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Letters from an Ancient Mind

My dear young friend,

It was a modest day’s catch, to be sure. But as I said, I do not fish as those who fish for their livelihood. The fish provided dinner; my son’s wife and their family enjoyed the meal with me.

It is good to have grandchildren. I suspect this is because my grandchildren and I have a common enemy: their parents. But upon examination, there is much more to the matter. I find myself teaching my grandchildren things which I would never have taught my children – but which my grandfather taught me. There are some virtues which only an old man can impart.

I have very little time left in this world, I suppose. So it may seem foolish that I live as if I had all of time. But consider: should I not have mastered life by now? And if I have, what difference is there in another day?

So I teach my grandchildren. Their parents teach them to do things; I teach them to have patience. More than that, I teach them gentleness. It is a virtue which ornaments a woman and strengthens a man.

Consider the matter in your own time. Is it not the case that the truly strong are the only ones who can deal with others in gentleness? Those who hope they are strong; those who want to be strong; those who know they are not strong but wish to deceive you – all these must act with harshness. But the man who is truly strong has the liberty of being gentle. No father would be accounted strong because he struck his infant. Being sure in his strength, he can be gentle. So it is with the truly strong; they are the gentle ones. So it is with those who are at peace with God; they are protected by the omnipotent one. Gentleness is indeed a fruit of the Holy Spirit.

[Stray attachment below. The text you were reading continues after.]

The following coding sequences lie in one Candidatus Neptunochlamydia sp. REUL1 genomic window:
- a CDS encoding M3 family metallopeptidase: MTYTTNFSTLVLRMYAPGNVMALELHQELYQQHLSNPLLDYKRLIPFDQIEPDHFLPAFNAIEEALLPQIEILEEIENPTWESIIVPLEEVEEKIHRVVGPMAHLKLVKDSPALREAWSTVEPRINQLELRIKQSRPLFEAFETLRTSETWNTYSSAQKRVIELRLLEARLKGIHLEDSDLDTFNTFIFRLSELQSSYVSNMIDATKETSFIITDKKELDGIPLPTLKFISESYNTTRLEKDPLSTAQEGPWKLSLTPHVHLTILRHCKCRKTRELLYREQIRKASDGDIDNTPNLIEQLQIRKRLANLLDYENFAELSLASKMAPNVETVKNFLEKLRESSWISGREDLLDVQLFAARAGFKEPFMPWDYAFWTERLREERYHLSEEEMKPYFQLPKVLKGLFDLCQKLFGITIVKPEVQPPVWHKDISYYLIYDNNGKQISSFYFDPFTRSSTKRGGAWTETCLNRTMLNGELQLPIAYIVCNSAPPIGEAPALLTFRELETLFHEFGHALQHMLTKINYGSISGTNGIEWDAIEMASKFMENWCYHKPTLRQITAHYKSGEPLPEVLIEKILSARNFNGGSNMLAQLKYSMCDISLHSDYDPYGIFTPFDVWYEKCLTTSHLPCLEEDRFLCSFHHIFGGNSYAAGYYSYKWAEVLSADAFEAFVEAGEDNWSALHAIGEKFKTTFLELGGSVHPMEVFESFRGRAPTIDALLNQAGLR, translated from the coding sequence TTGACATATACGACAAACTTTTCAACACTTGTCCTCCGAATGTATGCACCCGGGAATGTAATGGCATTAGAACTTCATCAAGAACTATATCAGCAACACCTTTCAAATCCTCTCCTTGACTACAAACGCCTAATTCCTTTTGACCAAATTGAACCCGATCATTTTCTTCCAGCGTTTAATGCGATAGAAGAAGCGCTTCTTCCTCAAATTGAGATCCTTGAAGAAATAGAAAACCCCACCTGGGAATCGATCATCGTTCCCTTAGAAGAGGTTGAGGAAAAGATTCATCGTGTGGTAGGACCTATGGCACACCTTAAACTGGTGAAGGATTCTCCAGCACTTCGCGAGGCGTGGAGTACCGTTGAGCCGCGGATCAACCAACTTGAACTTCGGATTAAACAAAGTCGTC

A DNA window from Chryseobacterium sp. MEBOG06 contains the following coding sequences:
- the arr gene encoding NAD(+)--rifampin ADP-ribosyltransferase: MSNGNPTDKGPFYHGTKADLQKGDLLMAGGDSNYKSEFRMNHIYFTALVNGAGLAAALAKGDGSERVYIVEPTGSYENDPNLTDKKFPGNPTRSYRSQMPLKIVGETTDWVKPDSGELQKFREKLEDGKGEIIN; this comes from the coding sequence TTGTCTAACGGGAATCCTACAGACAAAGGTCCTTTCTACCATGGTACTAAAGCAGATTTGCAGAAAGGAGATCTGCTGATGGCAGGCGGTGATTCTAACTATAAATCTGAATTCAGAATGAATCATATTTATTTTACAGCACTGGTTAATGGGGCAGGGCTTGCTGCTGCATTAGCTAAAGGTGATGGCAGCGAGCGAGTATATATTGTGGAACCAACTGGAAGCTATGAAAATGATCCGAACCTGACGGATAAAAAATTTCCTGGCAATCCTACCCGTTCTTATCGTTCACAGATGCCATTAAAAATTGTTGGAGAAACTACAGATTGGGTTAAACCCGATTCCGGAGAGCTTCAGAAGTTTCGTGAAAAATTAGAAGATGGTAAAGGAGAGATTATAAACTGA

For women this is also true. Women are weaker than men, or so we believe. But there is strength in going, and there is strength in enduring. I think that women are stronger in enduring. Such strength is often best shown in gentleness. Many women are greatly tried. A woman who is greatly tried and responds to all with gentleness is accounted noble. Such a woman was my Mary Ann. She endured all, and returned a sweet word for the sour. How often I would enter our bedchamber grousing, only to hear her words of sweet counsel. Much of my wisdom came from her strength.

I hope your wife can indeed do the same for you, my friend. Do not mistake her gentleness for weakness. Rather, give her the opportunity to bless you with her wisdom. If she is thoughtful enough to hold her tongue until she is in the bedchamber, close the doors and open your ears.

It is late and my bones ache again. There is a summer storm on the way, I feel it. A draft of wine and to bed for this old man.

Hoping this finds you in health and wisdom,

Isaac the alchemist

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